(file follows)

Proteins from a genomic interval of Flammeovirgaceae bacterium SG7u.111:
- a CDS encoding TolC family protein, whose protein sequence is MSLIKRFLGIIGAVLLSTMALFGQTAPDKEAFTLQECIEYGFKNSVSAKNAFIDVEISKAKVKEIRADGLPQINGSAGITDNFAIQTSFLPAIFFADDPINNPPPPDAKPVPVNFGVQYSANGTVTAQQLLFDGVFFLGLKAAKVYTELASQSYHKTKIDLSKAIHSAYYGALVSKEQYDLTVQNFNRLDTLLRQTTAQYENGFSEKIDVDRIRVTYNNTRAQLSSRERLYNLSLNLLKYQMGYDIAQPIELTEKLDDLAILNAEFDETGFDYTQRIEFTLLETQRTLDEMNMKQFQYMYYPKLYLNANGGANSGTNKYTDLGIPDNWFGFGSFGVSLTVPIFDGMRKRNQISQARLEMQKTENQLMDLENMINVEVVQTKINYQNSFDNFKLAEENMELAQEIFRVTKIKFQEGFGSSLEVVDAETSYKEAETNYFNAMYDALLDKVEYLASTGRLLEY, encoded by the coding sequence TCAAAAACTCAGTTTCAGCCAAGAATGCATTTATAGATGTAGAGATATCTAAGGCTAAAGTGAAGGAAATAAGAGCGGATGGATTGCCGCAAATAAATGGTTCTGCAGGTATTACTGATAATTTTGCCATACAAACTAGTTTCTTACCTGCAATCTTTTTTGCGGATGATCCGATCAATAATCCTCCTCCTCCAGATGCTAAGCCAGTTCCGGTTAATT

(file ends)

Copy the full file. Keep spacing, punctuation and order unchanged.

Proteins from a genomic interval of Flammeovirgaceae bacterium SG7u.111:
- a CDS encoding TolC family protein, whose protein sequence is MSLIKRFLGIIGAVLLSTMALFGQTAPDKEAFTLQECIEYGFKNSVSAKNAFIDVEISKAKVKEIRADGLPQINGSAGITDNFAIQTSFLPAIFFADDPINNPPPPDAKPVPVNFGVQYSANGTVTAQQLLFDGVFFLGLKAAKVYTELASQSYHKTKIDLSKAIHSAYYGALVSKEQYDLTVQNFNRLDTLLRQTTAQYENGFSEKIDVDRIRVTYNNTRAQLSSRERLYNLSLNLLKYQMGYDIAQPIELTEKLDDLAILNAEFDETGFDYTQRIEFTLLETQRTLDEMNMKQFQYMYYPKLYLNANGGANSGTNKYTDLGIPDNWFGFGSFGVSLTVPIFDGMRKRNQISQARLEMQKTENQLMDLENMINVEVVQTKINYQNSFDNFKLAEENMELAQEIFRVTKIKFQEGFGSSLEVVDAETSYKEAETNYFNAMYDALLDKVEYLASTGRLLEY, encoded by the coding sequence TCAAAAACTCAGTTTCAGCCAAGAATGCATTTATAGATGTAGAGATATCTAAGGCTAAAGTGAAGGAAATAAGAGCGGATGGATTGCCGCAAATAAATGGTTCTGCAGGTATTACTGATAATTTTGCCATACAAACTAGTTTCTTACCTGCAATCTTTTTTGCGGATGATCCGATCAATAATCCTCCTCCTCCAGATGCTAAGCCAGTTCCGGTTAATT